In January 2014, the High Court held that Luton Airport had abused its dominant position in granting a concession to National Express to operate a coach service from Victoria to Luton Airport. However, it also concluded that Luton Airport's procurement process in awarding the concession to National Express was not unfair. It reached this decision on the basis that Luton Airport had granted exclusivity to a sole coach operator, which would create barriers to entry in the market. The case serves as a reminder of the increasing overlap between competition infringements and challenges to procurement procedures, as well as the restrictions placed on those in a dominant position when awarding contracts and concessions.
For 30 years Arriva the Shires Ltd ("Arriva") had operated a coach service between Victoria and Luton Airport in accordance with a concession agreement with the airport. This concession agreement did not confer any exclusivity in relation to services between the airport and London. In 2013, Luton Airport did not renew the concession agreement, but instead held a tender to invite coach operators to bid for the rights to operate the route. This concession was won by National Express who were given an exclusive right to run a coach service between the airport and central London for seven years, subject to an exception for a service operated by easyBus, and National Express were granted a right of first refusal over the operation of other services on routes between the airport and other destinations in London.
Arriva claimed that Luton Airport had abused its dominant position in the market for the grant of rights to use the airport land and infrastructure for coach services to and from the airport. In particular, Arriva claimed that the way in which the tender process was run was abusive because Arriva were not given an equal opportunity to put forward its terms; and the terms of the concession were abusive because of the exclusivity granted to National Express, the exception in favour of easyBus and the grant of first refusal in respect of other routes.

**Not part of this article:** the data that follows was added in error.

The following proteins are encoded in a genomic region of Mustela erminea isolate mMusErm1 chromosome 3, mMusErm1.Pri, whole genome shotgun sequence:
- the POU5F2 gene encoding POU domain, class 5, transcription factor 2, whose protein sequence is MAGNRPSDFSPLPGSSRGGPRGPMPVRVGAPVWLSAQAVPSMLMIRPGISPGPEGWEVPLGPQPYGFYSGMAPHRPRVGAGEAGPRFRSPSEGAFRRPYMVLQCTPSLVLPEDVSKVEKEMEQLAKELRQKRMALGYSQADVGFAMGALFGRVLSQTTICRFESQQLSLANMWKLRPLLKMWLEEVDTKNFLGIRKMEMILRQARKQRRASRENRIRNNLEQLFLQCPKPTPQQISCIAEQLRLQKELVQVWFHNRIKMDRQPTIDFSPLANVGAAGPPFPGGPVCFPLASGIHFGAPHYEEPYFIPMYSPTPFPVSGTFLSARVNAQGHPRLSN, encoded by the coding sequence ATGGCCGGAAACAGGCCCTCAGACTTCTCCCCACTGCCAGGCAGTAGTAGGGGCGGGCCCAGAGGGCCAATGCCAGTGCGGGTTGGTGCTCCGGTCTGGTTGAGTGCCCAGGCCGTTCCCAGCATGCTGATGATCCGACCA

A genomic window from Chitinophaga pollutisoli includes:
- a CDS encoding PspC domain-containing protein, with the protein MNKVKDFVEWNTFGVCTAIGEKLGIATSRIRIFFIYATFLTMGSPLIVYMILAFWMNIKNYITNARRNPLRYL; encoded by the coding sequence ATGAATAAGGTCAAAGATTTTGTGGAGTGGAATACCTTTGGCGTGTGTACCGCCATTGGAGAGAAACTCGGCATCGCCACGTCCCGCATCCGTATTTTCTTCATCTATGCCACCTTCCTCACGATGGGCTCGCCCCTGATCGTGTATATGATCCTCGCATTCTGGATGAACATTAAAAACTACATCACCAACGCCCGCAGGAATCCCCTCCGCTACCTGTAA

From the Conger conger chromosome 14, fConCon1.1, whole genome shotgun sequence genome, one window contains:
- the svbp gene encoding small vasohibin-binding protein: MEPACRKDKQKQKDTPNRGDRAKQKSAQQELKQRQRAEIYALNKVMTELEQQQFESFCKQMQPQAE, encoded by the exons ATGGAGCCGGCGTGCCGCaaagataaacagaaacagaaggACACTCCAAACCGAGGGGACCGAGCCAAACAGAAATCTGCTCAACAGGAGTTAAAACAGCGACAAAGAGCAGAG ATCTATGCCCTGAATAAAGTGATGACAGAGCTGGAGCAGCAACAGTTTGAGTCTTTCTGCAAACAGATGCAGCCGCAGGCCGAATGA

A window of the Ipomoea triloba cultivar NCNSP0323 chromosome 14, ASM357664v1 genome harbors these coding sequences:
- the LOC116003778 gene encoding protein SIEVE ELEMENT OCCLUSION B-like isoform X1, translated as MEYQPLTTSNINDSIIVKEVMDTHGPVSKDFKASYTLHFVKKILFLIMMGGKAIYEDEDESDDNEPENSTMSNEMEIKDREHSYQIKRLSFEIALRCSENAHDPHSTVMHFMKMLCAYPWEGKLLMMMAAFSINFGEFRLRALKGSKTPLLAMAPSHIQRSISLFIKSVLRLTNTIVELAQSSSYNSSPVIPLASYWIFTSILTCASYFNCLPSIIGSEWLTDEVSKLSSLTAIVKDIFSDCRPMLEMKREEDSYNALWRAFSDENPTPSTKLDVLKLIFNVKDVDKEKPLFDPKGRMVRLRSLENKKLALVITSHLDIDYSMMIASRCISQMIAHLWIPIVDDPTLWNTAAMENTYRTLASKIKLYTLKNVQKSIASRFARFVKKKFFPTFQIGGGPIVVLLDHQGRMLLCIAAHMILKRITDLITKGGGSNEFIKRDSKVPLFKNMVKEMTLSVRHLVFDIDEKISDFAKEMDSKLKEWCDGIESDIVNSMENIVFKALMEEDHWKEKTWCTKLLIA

The High Court concluded that the tender process was not an abuse of Luton Airport's dominant position. There was no evidence to show that Arriva had been ruled out of the tender process before bidding, despite a dispute between Arriva and Luton Airport having affected relations, and Arriva were not disadvantaged in making their bid by being given less information than other operators because they had the advantage of having much more information and experience due to being the current operator of the route. The High Court further held that the marking process by which the winner of the tender was selected was fair, because despite Arriva's complaints their bid was clearly significantly worse than the other two bids.
However, the High Court held that the terms of the concession was an abuse of Luton Airport's dominant position. The High Court held that the grant of exclusivity to a single operator has a distortive effect on competition as competitors cannot enter the market and compete. In this case, there were therefore serious barriers to entry created by preventing any operator other than National Express and easyBus from providing the services. The High Court held that there were three further factors which increased the anti-competitive effect on the market: the period of exclusivity went beyond the time when a new expanded bus station would be opened that could otherwise have allowed the airport to expand and develop services to London; National Express was granted a right of first refusal over alternative routes to prevent competing services; and easyBus was treated differently to Arriva in being granted an exception to the exclusivity granted to National Express.
The High Court considered whether there was an objective justification for the terms of the concession and concluded that there was not. There was not sufficient evidence that there was too much congestion at the bus station to allow for further services and in any case, the evidence suggested that Luton Airport had granted exclusivity in order to maximise the share of revenue and minimum fee that National Express was willing to provide for operating the route, and not due to congestion concerns. On the facts, these were the only factors in the minds of the decision makers when granting the concession and therefore there was no objective justification for the distortion of competition.